F%nrian culture, as you will rapidly discover for yourself, supports copious restaurants serving food in a wide variety of styles. The menus themselves, however, are highly traditionalised and rigorously codified. Indeed, except at specialised children’s restaurants, the printed F%nrian menu contains no descriptions of dishes; simply two columns of numbers. The left-hand column lists the prices; the right-hand, the traditional numbers of the dishes.
As a quick (and cautious) rule of thumb, a human should be able to digest any prime numbered dish. That said, however, under no circumstances should you order a number 43. We cannot stress this enough. It is unlikely that you would survive its cooking, and a certainty that you would be in no state to enjoy it afterwards. Indeed, even the F%nrians only order the dish on their anniversaries, since it takes them this long to grow it back.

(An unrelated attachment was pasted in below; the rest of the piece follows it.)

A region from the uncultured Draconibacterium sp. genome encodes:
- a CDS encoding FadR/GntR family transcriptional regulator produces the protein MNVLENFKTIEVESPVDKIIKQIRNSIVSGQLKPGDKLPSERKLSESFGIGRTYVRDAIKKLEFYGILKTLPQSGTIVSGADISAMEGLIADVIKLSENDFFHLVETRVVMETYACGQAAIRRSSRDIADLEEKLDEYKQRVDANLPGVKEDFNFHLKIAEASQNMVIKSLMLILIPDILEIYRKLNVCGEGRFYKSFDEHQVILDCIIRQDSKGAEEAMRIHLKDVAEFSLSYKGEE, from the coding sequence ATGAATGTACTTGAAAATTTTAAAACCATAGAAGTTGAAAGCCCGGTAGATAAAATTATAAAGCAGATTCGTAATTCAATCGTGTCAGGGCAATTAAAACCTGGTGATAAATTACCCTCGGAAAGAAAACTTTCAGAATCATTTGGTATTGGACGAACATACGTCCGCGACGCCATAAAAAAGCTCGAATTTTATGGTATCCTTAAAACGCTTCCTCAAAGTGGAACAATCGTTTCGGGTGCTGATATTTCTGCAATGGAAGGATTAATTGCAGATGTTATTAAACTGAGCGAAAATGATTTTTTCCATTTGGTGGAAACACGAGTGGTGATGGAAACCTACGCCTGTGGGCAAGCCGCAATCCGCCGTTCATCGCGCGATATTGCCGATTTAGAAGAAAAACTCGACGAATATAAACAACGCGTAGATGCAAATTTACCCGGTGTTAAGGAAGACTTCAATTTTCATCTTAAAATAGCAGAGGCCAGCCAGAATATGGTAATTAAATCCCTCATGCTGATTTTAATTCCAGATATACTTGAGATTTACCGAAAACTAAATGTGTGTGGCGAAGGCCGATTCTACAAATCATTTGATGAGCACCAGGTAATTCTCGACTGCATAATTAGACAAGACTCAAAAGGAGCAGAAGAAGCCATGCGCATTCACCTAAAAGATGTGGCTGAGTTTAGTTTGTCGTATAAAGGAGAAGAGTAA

As an additional caveat, while you will meet the occasional human who claims to enjoy an 11 or a 19, they are certainly lying; or if not, they are committed users of recreational anaesthetics.
We can, however, certainly recommend that you try a 23 before you leave. If there is still room, and you are feeling athletic, you might also enjoy a 7, though it might be best to get a long-time resident to show you the trick of making it stop.